The dilemma of chronic pain. Shoot, as though the agony isn’t enough, there’s the remedy. And my heart goes out to those who’ve had to turn to opioids, especially for the long-haul. But maybe there’s another option, one that produces true and lasting relief. Let’s talk about cannabinoids...
The cannabinoids, particularly cannabidiol (CBD), are being praised as non-addictive alternatives to using escalating doses of opioids to treat chronic pain.
It’s actually a research update for psychiatrists, psychologists, and other healthcare professionals written by Thomas R. Kosten, MD and Coreen B. Domingo, DrPH. Both are professors at the Menninger Department of Psychiatry and Behavioral Sciences, Baylor College of Medicine, Houston, TX.
Hey, much to review, so let’s get right into it. As usual, I’m skipping all of the “Drs. Kosten/Domingo said…” formality. What you’re about to read is my summary of their work. Okay?
Chronic Pain Management Realities & Cannabidiol (CBD)
Psychiatrists and other addiction specialists are well aware of the challenges of chronic pain management. Fact is, according to a recent JAMA Network Open survey, almost half of primary care providers are refusing to treat chronic pain.
This reality has presented a new challenge: assessing the use of cannabinoids for the relief of “chronic benign pain.” What’s that? It’s pain generated by inflammation, stress or damage to organs, or other physiological processes not associated with the spread of disease (such as cancer).
The cannabinoids, particularly cannabidiol (CBD), are being praised as non-addictive alternatives to using escalating doses of opioids to treat chronic pain. But there’s one little kink: 10% of the population who use tetrahydrocannabinol (THC), which is not in CBD, become addicted to it.
Cannabidiol (CBD): Facts
Just about two years ago I posted “CANNABIDIOL: What Is It? Why Should a MOOD or ANXIETY DISORDER Sufferer Care?.” I’m referring you to that article for lots of foundational information (link at the end). Still, we need to go over a few things here.
CBD is derived directly from the hemp and marijuana plants. And though CBD is one of approximately 100 cannabinoids found in the marijuana plant, it doesn’t cause a “high.” Indeed, CBD exhibits no effects that would indicate any abuse or dependence potential. All 50 states have laws that legalize CBD with varying degrees of restriction.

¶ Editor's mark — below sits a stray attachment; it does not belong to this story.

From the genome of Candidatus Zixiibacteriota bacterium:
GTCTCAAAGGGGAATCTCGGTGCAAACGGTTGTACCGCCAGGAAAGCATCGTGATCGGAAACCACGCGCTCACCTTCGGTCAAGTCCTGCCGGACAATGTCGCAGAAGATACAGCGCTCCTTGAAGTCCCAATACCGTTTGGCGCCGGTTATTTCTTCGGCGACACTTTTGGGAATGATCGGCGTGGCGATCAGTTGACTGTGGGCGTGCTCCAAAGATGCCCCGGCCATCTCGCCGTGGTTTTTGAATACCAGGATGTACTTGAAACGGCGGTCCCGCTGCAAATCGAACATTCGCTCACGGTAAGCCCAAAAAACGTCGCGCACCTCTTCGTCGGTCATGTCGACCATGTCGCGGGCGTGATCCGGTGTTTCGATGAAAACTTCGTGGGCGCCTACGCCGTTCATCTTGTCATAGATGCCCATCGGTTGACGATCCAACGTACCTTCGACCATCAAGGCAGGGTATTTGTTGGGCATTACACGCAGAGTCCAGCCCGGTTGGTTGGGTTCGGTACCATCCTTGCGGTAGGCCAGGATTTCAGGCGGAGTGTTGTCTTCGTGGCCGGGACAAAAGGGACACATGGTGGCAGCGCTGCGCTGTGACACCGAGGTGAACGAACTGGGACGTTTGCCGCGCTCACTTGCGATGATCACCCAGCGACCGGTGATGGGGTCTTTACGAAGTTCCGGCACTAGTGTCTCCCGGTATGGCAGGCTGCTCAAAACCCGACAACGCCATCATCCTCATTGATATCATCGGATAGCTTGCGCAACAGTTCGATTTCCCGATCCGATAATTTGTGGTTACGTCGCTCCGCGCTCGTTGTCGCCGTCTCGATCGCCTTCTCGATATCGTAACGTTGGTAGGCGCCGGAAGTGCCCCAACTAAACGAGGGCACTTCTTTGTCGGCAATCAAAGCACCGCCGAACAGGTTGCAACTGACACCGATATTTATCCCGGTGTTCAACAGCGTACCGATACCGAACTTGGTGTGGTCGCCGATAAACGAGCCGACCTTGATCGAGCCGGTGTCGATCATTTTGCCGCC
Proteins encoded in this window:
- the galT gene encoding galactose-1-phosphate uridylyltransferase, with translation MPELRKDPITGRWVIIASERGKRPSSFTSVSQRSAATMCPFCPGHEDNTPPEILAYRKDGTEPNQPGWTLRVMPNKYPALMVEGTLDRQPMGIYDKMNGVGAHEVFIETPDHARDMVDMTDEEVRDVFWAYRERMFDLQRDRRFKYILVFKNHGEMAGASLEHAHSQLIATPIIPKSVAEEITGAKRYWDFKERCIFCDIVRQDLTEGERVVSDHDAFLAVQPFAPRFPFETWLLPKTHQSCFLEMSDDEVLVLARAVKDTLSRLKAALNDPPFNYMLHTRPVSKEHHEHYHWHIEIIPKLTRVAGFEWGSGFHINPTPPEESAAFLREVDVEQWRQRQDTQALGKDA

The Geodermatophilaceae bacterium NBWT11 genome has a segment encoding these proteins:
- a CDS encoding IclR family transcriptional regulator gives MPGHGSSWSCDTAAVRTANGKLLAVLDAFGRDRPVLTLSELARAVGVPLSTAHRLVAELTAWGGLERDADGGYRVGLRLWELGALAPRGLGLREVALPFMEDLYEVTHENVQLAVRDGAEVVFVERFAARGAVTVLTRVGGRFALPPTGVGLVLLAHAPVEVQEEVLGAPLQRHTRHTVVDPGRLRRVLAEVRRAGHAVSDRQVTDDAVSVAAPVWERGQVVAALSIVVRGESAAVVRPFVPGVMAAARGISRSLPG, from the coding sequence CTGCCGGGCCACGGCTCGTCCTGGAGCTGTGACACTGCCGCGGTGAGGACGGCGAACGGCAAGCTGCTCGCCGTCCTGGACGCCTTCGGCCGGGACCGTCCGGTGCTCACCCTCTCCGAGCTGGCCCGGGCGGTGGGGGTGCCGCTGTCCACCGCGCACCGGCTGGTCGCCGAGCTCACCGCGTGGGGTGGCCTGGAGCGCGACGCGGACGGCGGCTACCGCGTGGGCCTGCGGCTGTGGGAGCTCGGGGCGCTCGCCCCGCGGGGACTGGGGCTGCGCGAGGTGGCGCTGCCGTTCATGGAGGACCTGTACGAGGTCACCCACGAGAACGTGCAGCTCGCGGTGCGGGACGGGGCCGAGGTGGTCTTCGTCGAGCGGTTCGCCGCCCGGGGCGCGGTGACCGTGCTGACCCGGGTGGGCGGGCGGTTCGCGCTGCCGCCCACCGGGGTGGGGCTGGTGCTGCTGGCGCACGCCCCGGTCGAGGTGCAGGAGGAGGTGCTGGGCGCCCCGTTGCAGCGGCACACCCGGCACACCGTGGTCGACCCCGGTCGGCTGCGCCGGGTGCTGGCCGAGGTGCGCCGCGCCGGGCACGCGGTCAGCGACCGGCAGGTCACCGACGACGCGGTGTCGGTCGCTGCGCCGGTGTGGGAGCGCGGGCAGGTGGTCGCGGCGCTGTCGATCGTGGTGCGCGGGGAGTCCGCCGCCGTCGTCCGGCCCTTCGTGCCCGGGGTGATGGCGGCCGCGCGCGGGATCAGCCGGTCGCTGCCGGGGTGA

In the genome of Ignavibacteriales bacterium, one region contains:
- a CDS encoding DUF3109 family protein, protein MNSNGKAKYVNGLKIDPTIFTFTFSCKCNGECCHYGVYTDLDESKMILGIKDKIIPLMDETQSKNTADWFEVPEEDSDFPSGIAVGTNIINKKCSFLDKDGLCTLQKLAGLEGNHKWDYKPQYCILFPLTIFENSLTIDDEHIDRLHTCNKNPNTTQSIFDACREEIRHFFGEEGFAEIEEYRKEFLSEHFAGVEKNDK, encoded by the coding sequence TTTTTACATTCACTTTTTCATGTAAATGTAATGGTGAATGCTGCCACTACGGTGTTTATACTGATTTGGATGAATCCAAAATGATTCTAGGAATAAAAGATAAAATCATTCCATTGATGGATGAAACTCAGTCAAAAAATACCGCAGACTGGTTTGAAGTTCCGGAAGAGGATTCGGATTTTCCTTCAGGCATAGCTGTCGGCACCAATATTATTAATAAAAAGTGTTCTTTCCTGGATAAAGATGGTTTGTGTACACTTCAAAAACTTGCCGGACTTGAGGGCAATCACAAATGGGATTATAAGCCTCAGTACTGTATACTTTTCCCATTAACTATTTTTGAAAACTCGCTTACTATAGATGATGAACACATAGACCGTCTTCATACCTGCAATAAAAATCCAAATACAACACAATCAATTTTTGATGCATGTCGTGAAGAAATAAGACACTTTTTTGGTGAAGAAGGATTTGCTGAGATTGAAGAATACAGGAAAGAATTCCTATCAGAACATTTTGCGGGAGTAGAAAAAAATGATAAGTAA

Cannabidiol (CBD): Dosing
It’s important to note that FDA (US) action pertaining to CBD began earlier this summer. The work includes legislative hearings concerning regulation.
With the exception of two rare seizure disorders, the most effective CBD therapeutic dose for medical conditions, including pain, is unknown. However, some preliminary estimates are available, such as the 5 mg/kg twice-daily dose of Epidiolex (prescription CBD, more in a bit) to treat those two seizure disorders.
But there’s more. In comparing pain-relieving effects in a variety of medications a metric known as number needed to treat (NNT) is used. Tricyclic antidepressants and opioids have the lowest NNT (2.6 and 2.1, respectively) for treating neuropathic pain. That means that for every one patient showing a therapeutic response to the treatment agent, the NNT is the number of patients who need to be treated. In other words, for every two patients treated with opioids, one will have satisfactory relief from chronic neuropathic pain.
Bringing all of this to CBD, the oral CBD spray used in studies has an NNT of 5.0. Here’s what we find when comparing this to other meds for neuropathic pain: opioids 2.1, SSRI antidepressants 5.0, gabapentin 6.4. You can see that this particular CBD formulation, though not as powerful as the opioids, brings results.
Cannabidiol (CBD): The Foreseeable Future
Oh, you can be sure the pharmaceutical industry is ready to make CBD widely available, under state regulation, with and without prescriptions.
Epidiolex, an oral solution developed by Greenwich Biosciences, is available in the US for the management of refractory epilepsy. It may offer relief for chronic pain conditions, as well. Also, recent data shows that heroin cue-induced craving was significantly reduced in subjects given an oral CBD solution once daily for three consecutive days.
GW Pharmaceuticals markets nabiximols (Sativex), a marijuana extract approved in the UK for the treatment of neuropathic pain. overactive bladder, and other symptoms associated with multiple sclerosis. A plan to conduct Phase 3 trials in the US is in the works.
Finally, Cara Therapeutics and Zynerba Pharmaceuticals are developing investigative synthetic cannabinoids that are showing promise for the treatment of specific psychiatric disorders and chronic pain symptoms.
Obviously, the cannabinoids, including cannabidiol, are getting a ton of well-deserved attention. Within the context of this article it’s about pushing away from opioids for pain relief. And there’s a lot going-on in the mood and anxiety disorder neck of the woods.
Much more research and development to be done, but I really believe we’re onto to something.
From Psychiatric Times: “Cannabinoids for Chronic Pain: An Opioid Alternative?”
And if you’re in the mood for more reading, scan through the Chipur titles.